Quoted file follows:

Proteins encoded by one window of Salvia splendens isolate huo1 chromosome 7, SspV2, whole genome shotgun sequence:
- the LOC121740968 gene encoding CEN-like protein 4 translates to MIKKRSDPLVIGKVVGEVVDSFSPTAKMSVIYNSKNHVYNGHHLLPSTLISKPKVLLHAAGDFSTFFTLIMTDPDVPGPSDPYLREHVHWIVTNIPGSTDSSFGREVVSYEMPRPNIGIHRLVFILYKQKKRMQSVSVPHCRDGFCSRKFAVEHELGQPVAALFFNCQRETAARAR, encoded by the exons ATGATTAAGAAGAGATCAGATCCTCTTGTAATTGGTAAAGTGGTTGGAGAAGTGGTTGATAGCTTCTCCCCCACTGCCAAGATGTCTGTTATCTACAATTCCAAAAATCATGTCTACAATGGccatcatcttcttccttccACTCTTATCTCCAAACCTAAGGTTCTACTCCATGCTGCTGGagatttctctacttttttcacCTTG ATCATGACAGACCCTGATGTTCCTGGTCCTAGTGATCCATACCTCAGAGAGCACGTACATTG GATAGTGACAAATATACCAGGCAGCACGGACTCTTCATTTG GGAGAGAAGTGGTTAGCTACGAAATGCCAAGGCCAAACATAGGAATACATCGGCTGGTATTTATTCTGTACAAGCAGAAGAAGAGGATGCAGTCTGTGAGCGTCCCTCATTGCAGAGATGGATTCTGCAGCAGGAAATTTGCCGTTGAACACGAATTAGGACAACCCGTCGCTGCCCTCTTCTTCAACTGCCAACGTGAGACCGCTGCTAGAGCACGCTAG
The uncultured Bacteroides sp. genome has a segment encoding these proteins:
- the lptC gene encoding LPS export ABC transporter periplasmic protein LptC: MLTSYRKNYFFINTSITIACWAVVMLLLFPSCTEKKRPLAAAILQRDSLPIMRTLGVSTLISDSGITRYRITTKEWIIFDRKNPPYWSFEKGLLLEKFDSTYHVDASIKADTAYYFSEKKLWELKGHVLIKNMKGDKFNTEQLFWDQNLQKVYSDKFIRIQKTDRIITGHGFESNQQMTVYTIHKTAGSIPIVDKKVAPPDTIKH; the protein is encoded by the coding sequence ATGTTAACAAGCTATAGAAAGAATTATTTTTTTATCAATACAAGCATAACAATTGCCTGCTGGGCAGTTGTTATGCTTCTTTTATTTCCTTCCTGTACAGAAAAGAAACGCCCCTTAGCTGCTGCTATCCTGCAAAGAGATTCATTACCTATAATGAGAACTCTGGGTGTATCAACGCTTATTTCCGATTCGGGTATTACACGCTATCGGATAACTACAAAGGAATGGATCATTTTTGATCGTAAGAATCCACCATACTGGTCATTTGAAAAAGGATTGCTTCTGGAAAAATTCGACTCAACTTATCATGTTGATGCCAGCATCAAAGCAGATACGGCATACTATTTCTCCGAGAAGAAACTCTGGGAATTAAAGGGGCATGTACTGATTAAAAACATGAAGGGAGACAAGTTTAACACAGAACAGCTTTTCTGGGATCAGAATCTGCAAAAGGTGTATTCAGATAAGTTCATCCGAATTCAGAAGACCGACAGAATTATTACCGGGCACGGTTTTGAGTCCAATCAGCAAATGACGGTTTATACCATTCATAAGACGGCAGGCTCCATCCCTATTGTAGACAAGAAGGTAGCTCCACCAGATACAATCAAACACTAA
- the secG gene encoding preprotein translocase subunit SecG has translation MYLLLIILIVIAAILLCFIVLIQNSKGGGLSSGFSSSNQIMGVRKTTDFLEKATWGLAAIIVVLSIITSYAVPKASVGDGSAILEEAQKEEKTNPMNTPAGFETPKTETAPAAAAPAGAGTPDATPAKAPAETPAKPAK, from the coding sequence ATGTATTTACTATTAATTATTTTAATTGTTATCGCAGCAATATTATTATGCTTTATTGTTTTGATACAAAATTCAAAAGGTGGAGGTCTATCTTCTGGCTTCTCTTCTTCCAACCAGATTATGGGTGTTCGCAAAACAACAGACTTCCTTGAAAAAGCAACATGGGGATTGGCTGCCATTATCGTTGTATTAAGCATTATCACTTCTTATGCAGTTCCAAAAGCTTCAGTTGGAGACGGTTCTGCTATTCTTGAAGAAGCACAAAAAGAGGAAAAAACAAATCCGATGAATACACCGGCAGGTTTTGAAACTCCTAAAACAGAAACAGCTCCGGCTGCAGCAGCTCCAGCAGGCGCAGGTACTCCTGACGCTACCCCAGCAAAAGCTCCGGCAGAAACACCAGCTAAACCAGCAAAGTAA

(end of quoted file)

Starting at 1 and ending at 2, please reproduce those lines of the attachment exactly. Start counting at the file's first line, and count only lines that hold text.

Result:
Proteins encoded by one window of Salvia splendens isolate huo1 chromosome 7, SspV2, whole genome shotgun sequence:
- the LOC121740968 gene encoding CEN-like protein 4 translates to MIKKRSDPLVIGKVVGEVVDSFSPTAKMSVIYNSKNHVYNGHHLLPSTLISKPKVLLHAAGDFSTFFTLIMTDPDVPGPSDPYLREHVHWIVTNIPGSTDSSFGREVVSYEMPRPNIGIHRLVFILYKQKKRMQSVSVPHCRDGFCSRKFAVEHELGQPVAALFFNCQRETAARAR, encoded by the exons ATGATTAAGAAGAGATCAGATCCTCTTGTAATTGGTAAAGTGGTTGGAGAAGTGGTTGATAGCTTCTCCCCCACTGCCAAGATGTCTGTTATCTACAATTCCAAAAATCATGTCTACAATGGccatcatcttcttccttccACTCTTATCTCCAAACCTAAGGTTCTACTCCATGCTGCTGGagatttctctacttttttcacCTTG ATCATGACAGACCCTGATGTTCCTGGTCCTAGTGATCCATACCTCAGAGAGCACGTACATTG GATAGTGACAAATATACCAGGCAGCACGGACTCTTCATTTG GGAGAGAAGTGGTTAGCTACGAAATGCCAAGGCCAAACATAGGAATACATCGGCTGGTATTTATTCTGTACAAGCAGAAGAAGAGGATGCAGTCTGTGAGCGTCCCTCATTGCAGAGATGGATTCTGCAGCAGGAAATTTGCCGTTGAACACGAATTAGGACAACCCGTCGCTGCCCTCTTCTTCAACTGCCAACGTGAGACCGCTGCTAGAGCACGCTAG